3 Ways To Be An Extraordinary Leader

June 23, 2014 — 35 Comments
3 Ways To Be An Extraordinary Leader | Joseph Lalonde

I find it’s not the huge actions that create an extraordinary leader, at least from the person being lead. The big actions are the results of many smaller actions that lead to an extraordinary leader.

You don't have to be Superman to be extraordinary

Image by JD Hancock

To truly be a great leader, you’ve got to do work on the simple matters. Little things too many people overlook because they want to be seen as great, right away.

Let’s look at 3 ways you can become an extraordinary leader.

1. Thank your team: The company my wife works for held an annual Christmas party where they thanked their team. They fed them, gifted them, and thanked them.

This left both my wife and I feeling overwhelmed, to the point of tears.

The simple act of a Christmas party thanking everyone left such a lasting impression on our lives. My wife felt her hard work was appreciated and so is the work of the rest of the team.

You’ll be amazed how far a little thank you will go.

2. Listen to your team: You may be the leader but you don’t have all of the answers. There are surprising insights that you can gain if you stop to listen to your team.

Ask questions and discover what the needs are. Discover what the struggles of your team are. Discover what others are noticing.

You won’t always be able to see what needs to be done. Your position is quite different from the person on the front line.

And because of that, there’s no better person to ask than the person doing the work. Ask and listen. You may get the breakthrough you’ve been desiring.

3. Educate your team: Having ignorant team members hinders the ability of your company to be world-class. Instead of keeping your team in the dark, begin educating them on the inner-workings of the business.

Help them rise above their current level. Help them develop new skills. Help them to grow into new positions.

Realize extraordinary leadership isn’t world changing, at least in the actions you take. To become an extraordinary leader, it’s about taking the small steps and focusing on your team.

When you begin to do this, you’ll rise from an ordinary leader to a leader who changes the world one person at a time.

Question: What do you do to be an extraordinary leader? Please share your secret in the comment section below.

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  • http://kimanziconstable.com/ kimanzi constable

    I don’t have a team but if the companies I worked for had adopted these principles their workers would have been far more productive.

    • http://www.jmlalonde.com/ Joseph Lalonde

      It’s sad many companies won’t implement methods to lead better. The companies that lost you lost a good man.

  • http://www.paulsohn.org/ Paul Sohn

    Great foundational points there Joe! I think extraordinary leadership comes from a genuine sense of curiosity. Curiosity to learn about people, curiosity to become better at what you do. When you channel your curiosity from a leadership perspective, I think you’ll get to see everything from this unique lens.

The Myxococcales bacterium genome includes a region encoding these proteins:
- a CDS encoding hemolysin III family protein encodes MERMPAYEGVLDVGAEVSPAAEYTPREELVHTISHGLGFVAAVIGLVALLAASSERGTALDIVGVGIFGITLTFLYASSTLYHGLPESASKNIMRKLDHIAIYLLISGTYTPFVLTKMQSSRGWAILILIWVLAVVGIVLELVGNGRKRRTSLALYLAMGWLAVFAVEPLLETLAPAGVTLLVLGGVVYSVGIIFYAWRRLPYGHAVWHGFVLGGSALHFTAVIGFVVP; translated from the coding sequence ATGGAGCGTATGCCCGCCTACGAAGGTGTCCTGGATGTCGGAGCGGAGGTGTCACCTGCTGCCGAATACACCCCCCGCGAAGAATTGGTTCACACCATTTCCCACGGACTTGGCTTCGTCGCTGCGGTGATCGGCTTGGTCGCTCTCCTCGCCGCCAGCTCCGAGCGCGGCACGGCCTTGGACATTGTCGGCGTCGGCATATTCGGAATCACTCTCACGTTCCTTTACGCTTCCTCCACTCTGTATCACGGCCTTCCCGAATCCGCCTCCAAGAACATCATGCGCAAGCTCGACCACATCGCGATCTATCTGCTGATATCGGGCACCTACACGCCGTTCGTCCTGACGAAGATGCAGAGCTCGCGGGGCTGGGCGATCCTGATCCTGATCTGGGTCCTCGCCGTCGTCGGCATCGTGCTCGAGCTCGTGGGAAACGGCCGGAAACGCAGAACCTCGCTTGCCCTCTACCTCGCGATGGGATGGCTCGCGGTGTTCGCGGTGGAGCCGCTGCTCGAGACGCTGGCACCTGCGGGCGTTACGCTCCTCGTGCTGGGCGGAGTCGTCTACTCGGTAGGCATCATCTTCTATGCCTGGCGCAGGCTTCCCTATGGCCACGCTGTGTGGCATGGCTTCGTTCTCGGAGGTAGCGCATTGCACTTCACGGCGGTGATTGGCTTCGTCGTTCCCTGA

• http://www.jmlalonde.com/ Joseph Lalonde

      Definitely Paul. Seeing things in different ways will make you an extraordinary leader! What’s one way curiosity has helped you lead better?

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  • http://ClassicallyTrained.net Jon D Harrison

    Solid points Joe – to truly be an extraordinary leader you must not only do these things, but also do them WELL. You hit the nail on the head with the line “it’s about taking the small steps and focusing on your team.”

    • http://www.jmlalonde.com/ Joseph Lalonde

      Yeah Jon, leaders have got to do these things well to be extraordinary but even doing these things badly puts leaders leaps and bounds above others.

      • http://edoyama.wordpress.com Ed Oyama

        Can they do these things so badly and artlessly though that they just upset people rather than build them up?

        For example, if the leader has a rough personality, there’s a fine line between education and bullying others into learning.

        • http://www.jmlalonde.com/ Joseph Lalonde

          Great question. There is the possibility that someone could implement these things badly and upset people. However, you’d have to be really, really bad.

    • Pioneer Outfitters

      And consistently!!

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  • http://www.bemoreuniversity.com/ Jimmy Burgess

    I think point 1 is extremely important Joe. People give more effort when they feel appreciated. That is when it becomes more about the good of the organization than the individual. Great post.

    • http://www.jmlalonde.com/ Joseph Lalonde

      That they do Jimmy. It’s amazing what a little compliment here or there can do for your team. It’s a free energizer that a leader can give at any time, as long as it’s sincere.